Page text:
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Point Reyes Station, California, United States

Tomales Point at Point Reyes National Seashore

Glorious views and grazing elk await at Point Reyes National Seashore. Moderate 10-mile hike.

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 (6 votes, 4 reviews)
Difficulty: Moderate
Length: 10.2 miles / 16.4 km
Duration: Half day
 
Overview: It's nearly impossible to get lost on the way to Tomales Point, a rocky fingernail of land poking into the Pacific Ocean north of San Francisco. And that's a shame, because if ever there was a place to lose yourself, this is it.

The narrow, windswept sliver of Point Reyes National Seashore ending at Tomales Point has just one main trail, which rolls gently for just under five miles. Along the way you'll see the ragged coastline and roving tule elk herds that make this the essential northern California coastal hike.

While seabirds and sea breezes complement your Tomales Trail experience, the tule elk are the main attraction. Every year during late summer and early autumn the bulls use their giant racks of antlers to battle it out and build harems of females to mate with. The "rut," as the mating season is called, features fierce combat and the piercing, high-pitched bugling of bulls declaring their dominance (or challenging another bull's).

Most of the year the elk will be standing around and grazing, but even so they are a sight to behold. While most hikers prefer loops to out-and-back routes, you'll have no issues with this one because after you reach the rocky tip of Tomales Point, you'll get to see everything again on the way back. And you'll want to.

Weather is the wild card for a Tomales Point hike: often the coast will be fogged in during the morning, though it may clear up in the afternoon. Don't worry about never seeing any elk: I've hiked here in pea-soup fog and rain and still seen a few off in the distance.


Tips: Tomales Point requires a long drive and a long hike. Plan for an all-day outing if you want to go the distance.

Don't count on solitude: this is a popular trail, especially during the elk rut. The trails won't be packed, but they won't be empty, either.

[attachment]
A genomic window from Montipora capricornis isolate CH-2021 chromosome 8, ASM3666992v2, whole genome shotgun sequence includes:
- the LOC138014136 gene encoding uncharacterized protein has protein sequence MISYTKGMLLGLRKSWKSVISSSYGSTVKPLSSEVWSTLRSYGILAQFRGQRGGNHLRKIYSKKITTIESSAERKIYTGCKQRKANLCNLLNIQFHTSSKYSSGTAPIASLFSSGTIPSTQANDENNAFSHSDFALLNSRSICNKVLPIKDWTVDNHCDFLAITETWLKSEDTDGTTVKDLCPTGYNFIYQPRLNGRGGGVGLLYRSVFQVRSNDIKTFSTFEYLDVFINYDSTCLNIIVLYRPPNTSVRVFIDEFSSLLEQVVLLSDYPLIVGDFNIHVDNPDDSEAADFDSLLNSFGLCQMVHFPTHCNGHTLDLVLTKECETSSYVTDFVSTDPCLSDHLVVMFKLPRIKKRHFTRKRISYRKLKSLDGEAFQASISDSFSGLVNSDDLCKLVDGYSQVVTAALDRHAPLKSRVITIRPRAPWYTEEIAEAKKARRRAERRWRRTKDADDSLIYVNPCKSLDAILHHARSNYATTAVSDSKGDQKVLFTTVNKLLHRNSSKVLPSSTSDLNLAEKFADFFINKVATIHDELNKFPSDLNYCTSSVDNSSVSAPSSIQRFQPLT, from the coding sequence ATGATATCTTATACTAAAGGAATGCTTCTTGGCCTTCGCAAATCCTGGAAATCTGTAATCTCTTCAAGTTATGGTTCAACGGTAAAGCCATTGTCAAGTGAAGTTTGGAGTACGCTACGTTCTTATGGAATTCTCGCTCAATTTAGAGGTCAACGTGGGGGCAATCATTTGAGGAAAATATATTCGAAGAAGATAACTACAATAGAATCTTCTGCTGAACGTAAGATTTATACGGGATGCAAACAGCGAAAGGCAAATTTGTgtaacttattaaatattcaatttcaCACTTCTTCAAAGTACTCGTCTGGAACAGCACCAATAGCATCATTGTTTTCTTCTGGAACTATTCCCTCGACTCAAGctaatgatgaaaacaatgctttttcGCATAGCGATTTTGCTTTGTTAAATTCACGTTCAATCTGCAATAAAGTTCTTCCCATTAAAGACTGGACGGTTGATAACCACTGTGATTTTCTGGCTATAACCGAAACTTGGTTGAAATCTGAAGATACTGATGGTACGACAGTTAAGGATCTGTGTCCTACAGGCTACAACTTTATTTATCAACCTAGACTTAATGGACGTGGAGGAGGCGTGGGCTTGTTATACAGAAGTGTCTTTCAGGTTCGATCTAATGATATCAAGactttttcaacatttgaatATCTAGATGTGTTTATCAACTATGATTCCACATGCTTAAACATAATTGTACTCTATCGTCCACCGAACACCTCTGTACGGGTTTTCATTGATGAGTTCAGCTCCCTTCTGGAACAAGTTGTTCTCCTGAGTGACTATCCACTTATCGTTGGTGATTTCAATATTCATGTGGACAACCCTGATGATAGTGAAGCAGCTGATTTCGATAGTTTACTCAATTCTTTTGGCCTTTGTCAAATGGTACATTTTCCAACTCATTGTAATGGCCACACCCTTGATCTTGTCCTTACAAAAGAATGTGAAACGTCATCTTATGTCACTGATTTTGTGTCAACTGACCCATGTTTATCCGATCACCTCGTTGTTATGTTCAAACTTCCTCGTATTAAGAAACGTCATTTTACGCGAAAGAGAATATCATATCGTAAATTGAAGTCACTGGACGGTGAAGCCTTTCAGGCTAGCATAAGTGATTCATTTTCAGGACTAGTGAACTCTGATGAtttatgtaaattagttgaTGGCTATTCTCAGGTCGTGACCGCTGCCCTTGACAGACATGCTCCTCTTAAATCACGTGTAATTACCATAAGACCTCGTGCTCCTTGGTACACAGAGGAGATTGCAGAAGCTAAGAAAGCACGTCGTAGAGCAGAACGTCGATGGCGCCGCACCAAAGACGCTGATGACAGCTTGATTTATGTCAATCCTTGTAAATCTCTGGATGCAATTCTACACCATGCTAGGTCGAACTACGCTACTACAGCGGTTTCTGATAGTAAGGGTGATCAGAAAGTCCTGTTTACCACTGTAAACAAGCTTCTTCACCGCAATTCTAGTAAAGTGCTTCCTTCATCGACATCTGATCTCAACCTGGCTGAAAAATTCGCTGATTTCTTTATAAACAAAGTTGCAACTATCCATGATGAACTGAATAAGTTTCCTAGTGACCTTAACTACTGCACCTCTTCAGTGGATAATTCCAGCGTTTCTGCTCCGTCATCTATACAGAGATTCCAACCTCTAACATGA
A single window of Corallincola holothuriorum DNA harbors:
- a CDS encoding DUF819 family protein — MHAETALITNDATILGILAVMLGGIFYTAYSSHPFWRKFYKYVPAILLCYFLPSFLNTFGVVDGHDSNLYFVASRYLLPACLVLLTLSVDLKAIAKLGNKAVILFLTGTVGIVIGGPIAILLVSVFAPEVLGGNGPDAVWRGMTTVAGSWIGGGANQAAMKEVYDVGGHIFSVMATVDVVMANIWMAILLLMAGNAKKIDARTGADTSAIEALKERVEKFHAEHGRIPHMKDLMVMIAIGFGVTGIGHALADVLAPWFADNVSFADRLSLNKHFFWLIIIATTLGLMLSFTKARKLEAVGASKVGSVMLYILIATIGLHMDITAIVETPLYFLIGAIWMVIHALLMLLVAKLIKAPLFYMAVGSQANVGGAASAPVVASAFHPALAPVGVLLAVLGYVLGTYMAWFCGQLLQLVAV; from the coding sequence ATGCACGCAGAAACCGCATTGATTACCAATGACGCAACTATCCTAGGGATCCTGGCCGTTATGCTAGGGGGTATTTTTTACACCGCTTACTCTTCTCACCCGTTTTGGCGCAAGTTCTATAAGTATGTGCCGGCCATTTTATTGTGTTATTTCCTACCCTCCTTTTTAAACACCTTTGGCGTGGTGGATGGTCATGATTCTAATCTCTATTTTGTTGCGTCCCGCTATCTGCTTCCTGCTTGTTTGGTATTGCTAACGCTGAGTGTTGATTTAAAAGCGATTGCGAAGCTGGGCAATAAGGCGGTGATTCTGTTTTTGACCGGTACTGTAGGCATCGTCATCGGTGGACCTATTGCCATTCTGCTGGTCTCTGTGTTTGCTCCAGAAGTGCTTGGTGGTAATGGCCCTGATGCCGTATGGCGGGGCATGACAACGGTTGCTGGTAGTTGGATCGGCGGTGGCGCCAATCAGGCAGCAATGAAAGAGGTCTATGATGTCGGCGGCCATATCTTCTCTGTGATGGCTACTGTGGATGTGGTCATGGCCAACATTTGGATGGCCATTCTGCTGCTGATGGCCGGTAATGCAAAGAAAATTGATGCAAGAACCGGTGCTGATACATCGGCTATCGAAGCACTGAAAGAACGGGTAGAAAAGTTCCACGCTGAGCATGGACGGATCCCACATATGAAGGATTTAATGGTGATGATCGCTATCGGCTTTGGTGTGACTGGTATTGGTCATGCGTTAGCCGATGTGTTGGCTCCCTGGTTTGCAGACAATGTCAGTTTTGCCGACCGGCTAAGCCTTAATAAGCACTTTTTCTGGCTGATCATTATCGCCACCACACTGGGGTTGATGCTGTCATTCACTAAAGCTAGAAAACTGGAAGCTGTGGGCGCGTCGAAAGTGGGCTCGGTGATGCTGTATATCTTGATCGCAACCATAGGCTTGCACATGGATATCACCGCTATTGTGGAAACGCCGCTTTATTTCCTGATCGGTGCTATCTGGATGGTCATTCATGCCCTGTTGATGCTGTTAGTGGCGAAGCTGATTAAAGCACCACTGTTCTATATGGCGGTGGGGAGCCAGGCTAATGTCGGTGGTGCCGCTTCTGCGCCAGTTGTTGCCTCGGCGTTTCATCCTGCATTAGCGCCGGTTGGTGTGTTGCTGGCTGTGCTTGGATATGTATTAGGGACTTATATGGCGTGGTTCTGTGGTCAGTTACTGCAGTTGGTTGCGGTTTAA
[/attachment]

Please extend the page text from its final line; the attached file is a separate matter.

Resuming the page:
Elk are massive, dangerous wild animals; never try to get close to one. Human hide is no match for bull elk antlers; an unfortunate few have been fatally gored.

Check the weather forecast for Point Reyes Station before you go. The hike's worth doing in all weather but you'll have a better chance of enjoying yourself if you're properly prepared.

What to bring:
A camera and binoculars.
Layers, especially a wind-breaker.
Sun screen; there's no shade on this hike
Water and snacks.

Points of Interest

map

The Trail

Tomales Point Trail starts next to the historic Pierce Point Ranch, and heads in a fairly direct line toward Tomales Point. While the ups and downs are no big deal, they do add up. It's a relatively mild 10 miles but it's still 10 miles.

You may start seeing elk as soon as a mile in. Occasionally, National Parks Service staff will set up viewing points with binoculars or spotting scopes to provide a better view of the elk grazing far in the distance.

One of the prime elk gathering spots is near a pond just over 3.5 miles down the trail. A digital camera on maximum zoom often can capture nice images of the elk; all the better if you have pro-grade equipment with long lenses.
map

Tomales Point

The trail turns to sand in the last mile, which makes the going a bit more challenging. Around mile 4.5 the trail edges right up to a precipitous cliff with roaring surf below. Watch your step here; a fall will be fatal.

From there it's a short jaunt to the point, where you can kick back, grab a few snacks, enjoy the antics of aquatic birds and rest up for the return walk.
Pictures in this guide taken by: wokwok1, dgreno, tmusolf, tmeekins, SnowRiderJ, EwaSkB
Reviews
MelG
Absolutely amazing. You definitely want to bring a windbreaker, though -- windy as all well. But well worth it for unobstructed ocean views, and I recommend eating your lunch/snack at Tomales Point and take in all the splendor. Amazing.

by MelG on Nov 30, 2013
abaloneman
We were fortunate to have perfect weather for this hike, but I imagine it could be uncomfortable if you did this hike on a windy day, therefor I strongly suggest checking the forecast before going. For viewing wildlife, you probably can't top this hike, and the massive 700 lb. elk are just spectacular! I highly recommend this hike, even for the less experienced or less fit hikers among us. Overall, the hike is pretty easy for a 10 mile hike.
Visited on Jan 23, 2013

by abaloneman on Feb 28, 2013
chiropracticdiva
Very relaxing and peaceful hike. Overall the terrain was not too demanding. Most likely you will see elk and deer for the majority of the hike. They were extremely calm and were not too far from the trail. I picked up a vibe that they were respecting me and trusting that I would stay on the path and not get too close and respect them back, so definitely stay on the path. I'd recommend going in the morning because it's cooler and not too many people are there yet. Amazing views, definitely worth the 10 miles!
Visited on Nov 03, 2012

by chiropracticdiva on Nov 03, 2012
bdouglas
The trail at the Point area itself is heavily overgrown and it's easy to loose the main trail. Seems to be a lack of trail maintenance not happening in the Point Reyes area maybe from lack of funding?

by bdouglas on Jun 30, 2010

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tommangan
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